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Super-low in carbs and with a focus on fats, the trendy ketogenic diet promises a lot of benefits for your body and your health. Proponents say it makes your body more efficient at burning fat for fuel and helps you drop pounds quickly. Research has also suggested that the diet might even help lower your risk factors for diseases like heart disease and type-2 diabetes. It may also slow the growth of some kinds of cancerous tumors. However, sometimes the diet comes with its own new health issues, such as the keto flu. People starting off on the plan can wind up with nausea, headaches, muscle cramps, fatigue, or even an itchy rash caused by the dietary changes.
If you’re currently on the diet and feeling a little off or if you’re concerned that it might make you sick, read on. Here, we break down two side effects of the diet (keto rash and keto flu) and how to keep yourself healthy.
Keto rash (formally known as prurigo pigmentosa) is exactly like it sounds. It’s a skin condition that leaves you with a red, itchy rash that can spread across your chest, belly, back, and sometimes neck. Red bumps form the rash and can turn a brown shade as the rash progresses. It’s associated with being in ketosis, the state where your body starts relying on fat for fuel. It might be caused by the changes occurring in your gut as you progress with the diet.
Much like the regular flu, the keto flu can leave you down for the count with a variety of symptoms. These include muscle soreness, fever, headaches, diarrhea, and irritability. “The keto flu is a series of side effects that typically happen early on in the diet as the body adapts to running off of ketones the 1 last update 2020/07/15 rather than a lifetime of carbs,” says Pamela Nisevich Bede, R.D., a certified specialist in sports dietetics, and a nutrition consultant with Swim, Bike, Run, Eat! “The symptoms typically accompany dehydration since keto results in diuresis, which is the shedding of water [that is] caused because carbs aren’t on board to hold onto water stores.”Much like the regular flu, the keto flu can leave you down for the count with a variety of symptoms. These include muscle soreness, fever, headaches, diarrhea, and irritability. “The keto flu is a series of side effects that typically happen early on in the diet as the body adapts to running off of ketones rather than a lifetime of carbs,” says Pamela Nisevich Bede, R.D., a certified specialist in sports dietetics, and a nutrition consultant with Swim, Bike, Run, Eat! “The symptoms typically accompany dehydration since keto results in diuresis, which is the shedding of water [that is] caused because carbs aren’t on board to hold onto water stores.”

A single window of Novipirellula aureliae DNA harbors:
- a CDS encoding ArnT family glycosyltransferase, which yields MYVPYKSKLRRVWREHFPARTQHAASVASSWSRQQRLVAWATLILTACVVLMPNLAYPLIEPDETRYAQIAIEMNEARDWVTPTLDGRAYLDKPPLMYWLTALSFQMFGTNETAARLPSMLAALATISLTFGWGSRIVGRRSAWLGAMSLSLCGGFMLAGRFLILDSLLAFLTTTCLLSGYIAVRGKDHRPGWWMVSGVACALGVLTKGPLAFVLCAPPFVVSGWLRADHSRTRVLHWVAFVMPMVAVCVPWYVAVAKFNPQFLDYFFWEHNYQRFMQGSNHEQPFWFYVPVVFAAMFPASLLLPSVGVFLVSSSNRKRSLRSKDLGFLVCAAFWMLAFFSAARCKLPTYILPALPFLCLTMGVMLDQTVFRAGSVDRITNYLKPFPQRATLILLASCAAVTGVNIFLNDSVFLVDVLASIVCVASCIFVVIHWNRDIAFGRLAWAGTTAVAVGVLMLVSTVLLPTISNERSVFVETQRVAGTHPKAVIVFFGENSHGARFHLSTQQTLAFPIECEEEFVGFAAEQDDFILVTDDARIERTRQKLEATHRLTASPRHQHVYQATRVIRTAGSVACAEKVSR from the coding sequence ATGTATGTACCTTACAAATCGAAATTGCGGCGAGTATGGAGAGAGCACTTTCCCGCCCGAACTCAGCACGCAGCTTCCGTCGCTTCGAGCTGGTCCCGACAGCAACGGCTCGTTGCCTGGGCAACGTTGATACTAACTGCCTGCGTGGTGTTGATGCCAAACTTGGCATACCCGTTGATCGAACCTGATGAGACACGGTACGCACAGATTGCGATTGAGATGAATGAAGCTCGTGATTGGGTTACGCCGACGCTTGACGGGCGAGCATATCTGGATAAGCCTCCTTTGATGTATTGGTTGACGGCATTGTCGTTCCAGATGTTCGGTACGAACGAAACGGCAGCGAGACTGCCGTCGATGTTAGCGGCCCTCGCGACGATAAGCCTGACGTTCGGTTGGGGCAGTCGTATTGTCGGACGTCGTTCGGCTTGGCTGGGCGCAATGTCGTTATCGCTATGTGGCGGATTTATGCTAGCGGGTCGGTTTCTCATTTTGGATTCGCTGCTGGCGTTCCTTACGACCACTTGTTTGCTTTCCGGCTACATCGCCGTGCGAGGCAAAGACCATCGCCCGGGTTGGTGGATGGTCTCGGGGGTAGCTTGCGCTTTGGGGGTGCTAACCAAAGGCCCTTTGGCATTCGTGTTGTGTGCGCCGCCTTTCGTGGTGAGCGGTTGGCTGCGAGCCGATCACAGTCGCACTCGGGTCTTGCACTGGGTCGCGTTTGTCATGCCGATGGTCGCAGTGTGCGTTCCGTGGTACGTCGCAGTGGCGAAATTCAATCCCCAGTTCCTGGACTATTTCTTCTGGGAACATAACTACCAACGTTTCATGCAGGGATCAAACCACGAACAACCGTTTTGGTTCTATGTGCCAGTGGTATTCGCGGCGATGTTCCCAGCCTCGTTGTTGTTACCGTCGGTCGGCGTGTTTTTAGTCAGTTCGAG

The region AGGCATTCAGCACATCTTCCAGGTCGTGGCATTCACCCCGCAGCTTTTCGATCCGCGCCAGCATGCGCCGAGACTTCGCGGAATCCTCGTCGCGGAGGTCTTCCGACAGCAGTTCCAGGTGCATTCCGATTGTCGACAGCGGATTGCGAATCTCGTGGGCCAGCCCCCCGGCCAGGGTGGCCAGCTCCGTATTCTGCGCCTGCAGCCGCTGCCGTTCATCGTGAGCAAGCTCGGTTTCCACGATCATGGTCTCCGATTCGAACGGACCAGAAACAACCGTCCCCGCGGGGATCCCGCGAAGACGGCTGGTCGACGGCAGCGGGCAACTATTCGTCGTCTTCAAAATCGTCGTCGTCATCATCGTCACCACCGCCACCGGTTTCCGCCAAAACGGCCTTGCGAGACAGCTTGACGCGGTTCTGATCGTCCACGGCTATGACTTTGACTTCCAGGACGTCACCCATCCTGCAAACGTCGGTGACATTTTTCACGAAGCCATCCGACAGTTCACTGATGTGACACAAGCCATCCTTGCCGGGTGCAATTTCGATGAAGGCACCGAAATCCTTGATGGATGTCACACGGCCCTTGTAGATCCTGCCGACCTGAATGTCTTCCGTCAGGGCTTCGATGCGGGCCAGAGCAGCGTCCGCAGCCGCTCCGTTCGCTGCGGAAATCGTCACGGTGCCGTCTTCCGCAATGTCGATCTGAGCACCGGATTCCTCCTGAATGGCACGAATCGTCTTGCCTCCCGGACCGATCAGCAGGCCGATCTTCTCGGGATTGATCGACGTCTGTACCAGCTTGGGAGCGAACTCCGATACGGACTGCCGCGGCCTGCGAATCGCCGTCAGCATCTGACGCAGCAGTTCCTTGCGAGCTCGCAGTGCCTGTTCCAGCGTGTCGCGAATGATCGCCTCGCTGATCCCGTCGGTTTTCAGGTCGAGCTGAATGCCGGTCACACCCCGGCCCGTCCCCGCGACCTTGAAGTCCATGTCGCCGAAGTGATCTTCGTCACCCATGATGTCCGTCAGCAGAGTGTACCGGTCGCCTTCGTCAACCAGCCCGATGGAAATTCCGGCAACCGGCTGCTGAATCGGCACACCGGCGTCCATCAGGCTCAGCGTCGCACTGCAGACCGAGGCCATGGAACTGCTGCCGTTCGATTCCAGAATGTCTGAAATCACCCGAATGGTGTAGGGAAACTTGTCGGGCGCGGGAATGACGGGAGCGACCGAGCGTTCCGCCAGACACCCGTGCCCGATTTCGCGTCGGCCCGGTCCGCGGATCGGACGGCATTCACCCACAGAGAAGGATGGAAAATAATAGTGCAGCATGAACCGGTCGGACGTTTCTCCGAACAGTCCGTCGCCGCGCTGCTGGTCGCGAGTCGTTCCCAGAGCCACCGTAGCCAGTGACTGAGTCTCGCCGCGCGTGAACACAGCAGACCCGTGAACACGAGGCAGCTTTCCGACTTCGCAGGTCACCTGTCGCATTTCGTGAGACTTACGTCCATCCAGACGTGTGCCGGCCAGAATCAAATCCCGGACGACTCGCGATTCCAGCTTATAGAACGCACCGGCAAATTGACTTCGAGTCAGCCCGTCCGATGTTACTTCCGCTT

First of all, the conditions—especially keto rash—are pretty uncommon. “I’ve worked with hundreds of individuals following the keto diet and have never had a client with a keto rash,” says Nisevich Bede. Research has yet to determine the exact cause of this rare rash, she says, but it may be related to a variety of factors. Some studies suggest that Asian women might be more likely to develop the rash than the general population. Additionally, being deficient in certain vitamins (like A and B12) might up your chance of an acute skin rash. Some external factors, like allergens or excess heat or sun, seem to be associated with increased risk of the rash, as well.
Nisevich Bede has worked with some people who’ve experienced keto flu (herself included). The transition to ketosis can be drastic and leave anyone with feelings similar to withdrawal from a substance. People who get dehydrated from the process are more prone to experiencing these flu-like symptoms.
The good news is the keto rash and flu are rare and don’t last long. “They should only last a few days. Many never experience the flu if they are strict in their intake of fat and cutting carbs—that is, no cheating!” says Nisevich Bede.
To sidestep the side effects, make sure that you’re getting adequate vitamins (Nisevich Bede recommends a multi), and add in extra fluids plus electrolytes. “The electrolytes are crucial since water alone won’t be well absorbed,” she says. Plus, if you hydrate without adequate electrolytes, it could lead to a dangerous condition called hyponatremia. This is where the level of sodium in your blood becomes too low. Nisevich Bede recommends pumping up your electrolytes through sources like bone broths, salting your foods, and sipping Pedialyte. If you’re feeling lethargic and foggy, a cup of coffee (she suggests Bulletproof) with butter or MCT oil can do the trick and help you feel like your regular self again in no time.
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